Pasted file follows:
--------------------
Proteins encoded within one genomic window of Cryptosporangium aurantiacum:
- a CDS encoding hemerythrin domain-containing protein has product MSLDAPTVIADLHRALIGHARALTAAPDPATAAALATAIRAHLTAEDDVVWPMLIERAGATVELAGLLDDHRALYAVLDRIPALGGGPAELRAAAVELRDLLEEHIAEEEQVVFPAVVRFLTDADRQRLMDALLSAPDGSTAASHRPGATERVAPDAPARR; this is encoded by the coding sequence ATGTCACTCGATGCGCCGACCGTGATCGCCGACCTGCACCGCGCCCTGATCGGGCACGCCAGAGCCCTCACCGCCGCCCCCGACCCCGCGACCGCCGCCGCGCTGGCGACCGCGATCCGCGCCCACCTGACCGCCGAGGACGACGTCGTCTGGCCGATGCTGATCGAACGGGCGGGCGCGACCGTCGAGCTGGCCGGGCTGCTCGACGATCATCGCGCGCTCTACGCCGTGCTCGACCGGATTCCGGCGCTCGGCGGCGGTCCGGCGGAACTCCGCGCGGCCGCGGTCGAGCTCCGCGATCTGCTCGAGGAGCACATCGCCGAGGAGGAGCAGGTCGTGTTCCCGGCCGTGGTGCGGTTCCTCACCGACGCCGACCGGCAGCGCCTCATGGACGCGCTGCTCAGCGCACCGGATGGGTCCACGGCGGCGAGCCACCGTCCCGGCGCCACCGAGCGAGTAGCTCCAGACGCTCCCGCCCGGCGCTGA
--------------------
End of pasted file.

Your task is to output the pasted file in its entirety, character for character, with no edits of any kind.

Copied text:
Proteins encoded within one genomic window of Cryptosporangium aurantiacum:
- a CDS encoding hemerythrin domain-containing protein has product MSLDAPTVIADLHRALIGHARALTAAPDPATAAALATAIRAHLTAEDDVVWPMLIERAGATVELAGLLDDHRALYAVLDRIPALGGGPAELRAAAVELRDLLEEHIAEEEQVVFPAVVRFLTDADRQRLMDALLSAPDGSTAASHRPGATERVAPDAPARR; this is encoded by the coding sequence ATGTCACTCGATGCGCCGACCGTGATCGCCGACCTGCACCGCGCCCTGATCGGGCACGCCAGAGCCCTCACCGCCGCCCCCGACCCCGCGACCGCCGCCGCGCTGGCGACCGCGATCCGCGCCCACCTGACCGCCGAGGACGACGTCGTCTGGCCGATGCTGATCGAACGGGCGGGCGCGACCGTCGAGCTGGCCGGGCTGCTCGACGATCATCGCGCGCTCTACGCCGTGCTCGACCGGATTCCGGCGCTCGGCGGCGGTCCGGCGGAACTCCGCGCGGCCGCGGTCGAGCTCCGCGATCTGCTCGAGGAGCACATCGCCGAGGAGGAGCAGGTCGTGTTCCCGGCCGTGGTGCGGTTCCTCACCGACGCCGACCGGCAGCGCCTCATGGACGCGCTGCTCAGCGCACCGGATGGGTCCACGGCGGCGAGCCACCGTCCCGGCGCCACCGAGCGAGTAGCTCCAGACGCTCCCGCCCGGCGCTGA